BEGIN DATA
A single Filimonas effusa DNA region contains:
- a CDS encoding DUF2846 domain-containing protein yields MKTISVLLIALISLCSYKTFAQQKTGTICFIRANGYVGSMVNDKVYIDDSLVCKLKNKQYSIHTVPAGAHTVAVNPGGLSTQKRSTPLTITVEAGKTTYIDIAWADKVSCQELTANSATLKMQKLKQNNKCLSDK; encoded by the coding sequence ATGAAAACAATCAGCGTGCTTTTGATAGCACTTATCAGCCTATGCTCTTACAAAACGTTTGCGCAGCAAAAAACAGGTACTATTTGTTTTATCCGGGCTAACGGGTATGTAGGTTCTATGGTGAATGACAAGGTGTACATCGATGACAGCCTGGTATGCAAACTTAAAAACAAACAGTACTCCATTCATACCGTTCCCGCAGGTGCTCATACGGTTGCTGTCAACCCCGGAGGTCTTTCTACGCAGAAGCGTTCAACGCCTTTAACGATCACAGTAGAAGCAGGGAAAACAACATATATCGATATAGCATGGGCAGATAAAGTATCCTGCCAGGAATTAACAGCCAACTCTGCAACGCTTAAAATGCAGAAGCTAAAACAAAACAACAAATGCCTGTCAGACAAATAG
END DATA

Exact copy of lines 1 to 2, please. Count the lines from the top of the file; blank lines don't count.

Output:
A single Filimonas effusa DNA region contains:
- a CDS encoding DUF2846 domain-containing protein yields MKTISVLLIALISLCSYKTFAQQKTGTICFIRANGYVGSMVNDKVYIDDSLVCKLKNKQYSIHTVPAGAHTVAVNPGGLSTQKRSTPLTITVEAGKTTYIDIAWADKVSCQELTANSATLKMQKLKQNNKCLSDK; encoded by the coding sequence ATGAAAACAATCAGCGTGCTTTTGATAGCACTTATCAGCCTATGCTCTTACAAAACGTTTGCGCAGCAAAAAACAGGTACTATTTGTTTTATCCGGGCTAACGGGTATGTAGGTTCTATGGTGAATGACAAGGTGTACATCGATGACAGCCTGGTATGCAAACTTAAAAACAAACAGTACTCCATTCATACCGTTCCCGCAGGTGCTCATACGGTTGCTGTCAACCCCGGAGGTCTTTCTACGCAGAAGCGTTCAACGCCTTTAACGATCACAGTAGAAGCAGGGAAAACAACATATATCGATATAGCATGGGCAGATAAAGTATCCTGCCAGGAATTAACAGCCAACTCTGCAACGCTTAAAATGCAGAAGCTAAAACAAAACAACAAATGCCTGTCAGACAAATAG